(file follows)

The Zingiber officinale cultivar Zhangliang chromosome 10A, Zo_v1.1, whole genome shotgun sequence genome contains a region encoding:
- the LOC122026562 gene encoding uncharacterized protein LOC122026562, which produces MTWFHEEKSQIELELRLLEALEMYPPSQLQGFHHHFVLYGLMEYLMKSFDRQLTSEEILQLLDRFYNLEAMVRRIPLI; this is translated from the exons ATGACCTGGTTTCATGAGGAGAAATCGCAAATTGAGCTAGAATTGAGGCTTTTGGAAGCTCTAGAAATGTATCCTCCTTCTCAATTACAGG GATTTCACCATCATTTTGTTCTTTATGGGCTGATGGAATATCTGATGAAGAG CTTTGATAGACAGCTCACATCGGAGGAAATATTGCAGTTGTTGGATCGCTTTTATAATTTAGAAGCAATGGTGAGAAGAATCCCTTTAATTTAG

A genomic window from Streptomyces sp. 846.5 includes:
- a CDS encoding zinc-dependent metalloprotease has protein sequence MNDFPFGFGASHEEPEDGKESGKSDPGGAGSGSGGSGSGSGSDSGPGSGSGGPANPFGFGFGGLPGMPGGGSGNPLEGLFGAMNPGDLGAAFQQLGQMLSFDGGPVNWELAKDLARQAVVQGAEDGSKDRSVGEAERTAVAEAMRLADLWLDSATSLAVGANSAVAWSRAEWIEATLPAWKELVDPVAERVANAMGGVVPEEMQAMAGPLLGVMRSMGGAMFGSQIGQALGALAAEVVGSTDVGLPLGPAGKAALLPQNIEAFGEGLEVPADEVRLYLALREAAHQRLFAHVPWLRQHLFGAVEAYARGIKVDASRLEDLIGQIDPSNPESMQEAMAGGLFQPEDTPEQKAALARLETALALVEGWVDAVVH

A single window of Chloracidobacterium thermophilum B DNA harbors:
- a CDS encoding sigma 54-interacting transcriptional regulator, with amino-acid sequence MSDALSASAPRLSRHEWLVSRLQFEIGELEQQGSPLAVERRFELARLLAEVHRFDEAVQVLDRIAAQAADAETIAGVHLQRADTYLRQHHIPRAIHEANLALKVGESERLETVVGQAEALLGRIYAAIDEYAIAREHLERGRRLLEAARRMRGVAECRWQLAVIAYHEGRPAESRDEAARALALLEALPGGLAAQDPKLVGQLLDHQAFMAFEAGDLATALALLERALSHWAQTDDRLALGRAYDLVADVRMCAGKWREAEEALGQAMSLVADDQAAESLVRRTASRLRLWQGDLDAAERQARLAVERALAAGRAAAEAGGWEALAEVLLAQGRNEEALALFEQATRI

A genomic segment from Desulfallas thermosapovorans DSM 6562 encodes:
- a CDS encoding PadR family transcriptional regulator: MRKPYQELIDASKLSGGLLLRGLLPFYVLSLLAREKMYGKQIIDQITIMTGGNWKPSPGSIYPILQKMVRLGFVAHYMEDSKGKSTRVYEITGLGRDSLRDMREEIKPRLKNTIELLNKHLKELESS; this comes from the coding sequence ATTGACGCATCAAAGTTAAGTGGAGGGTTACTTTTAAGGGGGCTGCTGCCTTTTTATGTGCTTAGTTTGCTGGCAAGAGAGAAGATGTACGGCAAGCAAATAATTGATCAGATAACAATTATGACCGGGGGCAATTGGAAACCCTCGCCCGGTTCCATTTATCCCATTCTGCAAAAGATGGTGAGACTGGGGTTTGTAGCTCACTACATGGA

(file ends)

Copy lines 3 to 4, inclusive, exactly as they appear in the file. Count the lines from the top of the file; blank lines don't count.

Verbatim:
A genomic window from Streptomyces sp. 846.5 includes:
- a CDS encoding zinc-dependent metalloprotease has protein sequence MNDFPFGFGASHEEPEDGKESGKSDPGGAGSGSGGSGSGSGSDSGPGSGSGGPANPFGFGFGGLPGMPGGGSGNPLEGLFGAMNPGDLGAAFQQLGQMLSFDGGPVNWELAKDLARQAVVQGAEDGSKDRSVGEAERTAVAEAMRLADLWLDSATSLAVGANSAVAWSRAEWIEATLPAWKELVDPVAERVANAMGGVVPEEMQAMAGPLLGVMRSMGGAMFGSQIGQALGALAAEVVGSTDVGLPLGPAGKAALLPQNIEAFGEGLEVPADEVRLYLALREAAHQRLFAHVPWLRQHLFGAVEAYARGIKVDASRLEDLIGQIDPSNPESMQEAMAGGLFQPEDTPEQKAALARLETALALVEGWVDAVVH